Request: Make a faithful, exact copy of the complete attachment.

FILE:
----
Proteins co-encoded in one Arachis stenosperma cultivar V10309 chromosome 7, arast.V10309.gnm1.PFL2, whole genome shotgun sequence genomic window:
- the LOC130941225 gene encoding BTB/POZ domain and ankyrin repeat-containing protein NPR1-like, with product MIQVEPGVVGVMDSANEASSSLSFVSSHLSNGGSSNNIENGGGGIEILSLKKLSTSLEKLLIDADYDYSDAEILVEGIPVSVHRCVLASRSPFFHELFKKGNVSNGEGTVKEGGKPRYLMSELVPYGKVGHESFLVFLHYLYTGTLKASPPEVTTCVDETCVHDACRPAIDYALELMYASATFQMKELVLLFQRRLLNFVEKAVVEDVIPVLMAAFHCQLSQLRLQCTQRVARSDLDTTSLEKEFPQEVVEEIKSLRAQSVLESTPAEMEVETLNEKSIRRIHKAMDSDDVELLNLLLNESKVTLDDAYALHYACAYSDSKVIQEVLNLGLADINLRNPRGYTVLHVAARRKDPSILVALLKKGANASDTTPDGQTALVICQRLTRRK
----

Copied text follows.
Proteins co-encoded in one Arachis stenosperma cultivar V10309 chromosome 7, arast.V10309.gnm1.PFL2, whole genome shotgun sequence genomic window:
- the LOC130941225 gene encoding BTB/POZ domain and ankyrin repeat-containing protein NPR1-like, with product MIQVEPGVVGVMDSANEASSSLSFVSSHLSNGGSSNNIENGGGGIEILSLKKLSTSLEKLLIDADYDYSDAEILVEGIPVSVHRCVLASRSPFFHELFKKGNVSNGEGTVKEGGKPRYLMSELVPYGKVGHESFLVFLHYLYTGTLKASPPEVTTCVDETCVHDACRPAIDYALELMYASATFQMKELVLLFQRRLLNFVEKAVVEDVIPVLMAAFHCQLSQLRLQCTQRVARSDLDTTSLEKEFPQEVVEEIKSLRAQSVLESTPAEMEVETLNEKSIRRIHKAMDSDDVELLNLLLNESKVTLDDAYALHYACAYSDSKVIQEVLNLGLADINLRNPRGYTVLHVAARRKDPSILVALLKKGANASDTTPDGQTALVICQRLTRRK